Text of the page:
Super Bowl Sunday made for less-than-super January sales at Wal-Mart Stores, but the company did manage to comp at the low end of its forecast.
The Bentonville, Ark.-based firm reported January same-store sales rose 2.6 percent, while Sam’s Club comps notched up 0.9 percent. Sales tapered off the last week of the month, which caused the shortfall.
“January sales were at the low end of our guidance due to a softer-than-expected fourth week,” said a Wal-Mart spokeswoman on a recorded call. “Our forecast included an adjustment for the flip in the Super Bowl. It moved by one week, but apparently [we] understated the true impact.”
In better news, January’s arctic blast did help sell-throughs of winter-related items, Wal-Mart said.
In conjunction with January comps, Wal-Mart upped its full-year EPS guidance to $1.80 from $1.78, and analysts at Goldman, Sachs & Co. followed suit 2 cents to the same figure.
For February, Wal-Mart said it anticipates a 3 to 5 percent same-store sales gain at the Wal-Mart division, and a more modest 2 to 4 percent increase for its overall U.S. retail operations.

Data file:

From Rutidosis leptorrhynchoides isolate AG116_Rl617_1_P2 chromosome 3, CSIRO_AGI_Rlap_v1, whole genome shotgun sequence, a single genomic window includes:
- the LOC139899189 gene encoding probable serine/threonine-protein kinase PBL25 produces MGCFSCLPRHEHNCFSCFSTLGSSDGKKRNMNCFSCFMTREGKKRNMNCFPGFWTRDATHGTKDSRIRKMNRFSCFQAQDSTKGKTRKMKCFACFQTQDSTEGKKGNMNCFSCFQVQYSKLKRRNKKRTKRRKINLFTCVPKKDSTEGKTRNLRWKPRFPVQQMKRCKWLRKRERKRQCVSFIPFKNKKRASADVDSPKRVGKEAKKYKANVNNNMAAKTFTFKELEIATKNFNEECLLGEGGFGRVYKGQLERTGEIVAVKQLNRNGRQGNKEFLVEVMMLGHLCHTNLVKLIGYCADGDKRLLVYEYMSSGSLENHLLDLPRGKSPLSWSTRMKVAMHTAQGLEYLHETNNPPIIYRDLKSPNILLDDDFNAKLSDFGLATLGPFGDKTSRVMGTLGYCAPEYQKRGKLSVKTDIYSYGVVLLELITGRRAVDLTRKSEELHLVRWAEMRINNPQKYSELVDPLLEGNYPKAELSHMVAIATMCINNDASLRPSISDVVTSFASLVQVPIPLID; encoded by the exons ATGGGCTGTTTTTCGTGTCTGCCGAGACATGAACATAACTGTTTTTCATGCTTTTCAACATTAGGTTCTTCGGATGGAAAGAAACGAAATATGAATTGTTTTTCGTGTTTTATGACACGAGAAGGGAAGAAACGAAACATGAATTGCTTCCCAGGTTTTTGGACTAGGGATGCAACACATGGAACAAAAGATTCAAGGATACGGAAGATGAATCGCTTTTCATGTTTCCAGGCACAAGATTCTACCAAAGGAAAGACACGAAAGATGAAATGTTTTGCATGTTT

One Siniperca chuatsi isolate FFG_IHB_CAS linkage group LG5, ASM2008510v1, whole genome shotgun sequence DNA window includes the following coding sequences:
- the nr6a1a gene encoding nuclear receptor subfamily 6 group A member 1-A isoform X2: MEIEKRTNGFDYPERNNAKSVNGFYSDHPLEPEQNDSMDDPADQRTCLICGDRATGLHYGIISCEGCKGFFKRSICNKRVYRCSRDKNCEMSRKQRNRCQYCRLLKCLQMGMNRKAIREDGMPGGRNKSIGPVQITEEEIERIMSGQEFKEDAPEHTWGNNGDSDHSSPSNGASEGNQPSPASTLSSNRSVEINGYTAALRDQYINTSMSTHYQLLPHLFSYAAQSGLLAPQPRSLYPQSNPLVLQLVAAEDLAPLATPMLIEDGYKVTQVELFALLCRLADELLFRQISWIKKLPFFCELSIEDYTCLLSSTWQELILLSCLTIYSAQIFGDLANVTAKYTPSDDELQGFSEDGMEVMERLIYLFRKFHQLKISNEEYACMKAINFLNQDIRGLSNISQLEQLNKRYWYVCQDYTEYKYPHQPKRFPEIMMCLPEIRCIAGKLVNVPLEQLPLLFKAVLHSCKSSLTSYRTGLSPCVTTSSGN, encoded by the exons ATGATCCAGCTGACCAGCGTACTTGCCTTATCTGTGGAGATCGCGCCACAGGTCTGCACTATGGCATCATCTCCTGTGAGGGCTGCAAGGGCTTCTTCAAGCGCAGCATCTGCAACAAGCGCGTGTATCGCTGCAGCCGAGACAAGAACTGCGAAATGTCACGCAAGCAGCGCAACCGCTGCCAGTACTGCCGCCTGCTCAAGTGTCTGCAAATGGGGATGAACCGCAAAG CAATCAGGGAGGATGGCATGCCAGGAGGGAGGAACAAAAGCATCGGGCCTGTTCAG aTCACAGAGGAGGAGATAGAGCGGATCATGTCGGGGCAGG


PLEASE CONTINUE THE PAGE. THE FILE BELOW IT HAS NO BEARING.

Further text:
January was far less kind to Target Corp., where the company’s overall same-store sales slipped 0.4 percent. The Target division’s 0.3 percent comp increase was offset by a 2.6 drop at Marshall Field’s and an even greater 6.6 percent decline at Mervyn’s.
“Sales for the corporation were below plan in January,” said ceo Bob Ulrich in a statement. “Although our sales momentum is relatively weak, our financial performance for 2002 remains on track due to continued strength in our gross margin rate performance and substantial growth in contribution from our credit card operations.”
TJX Cos. also had a rough month as same-store sales were down 2 percent. In a statement, ceo Edmond English attributed the below-forecast performance to unusually cold weather throughout the Southeast and Mid-Atlantic regions of the country. Ross Stores likewise comped down 2 percent.
Other mass players who experienced comp-store slides included Value City Department Stores, which fell 6.4 percent; Factory 2-U Stores, which declined 4.7 percent, and ShopKo, which saw comps recede 2.6 percent.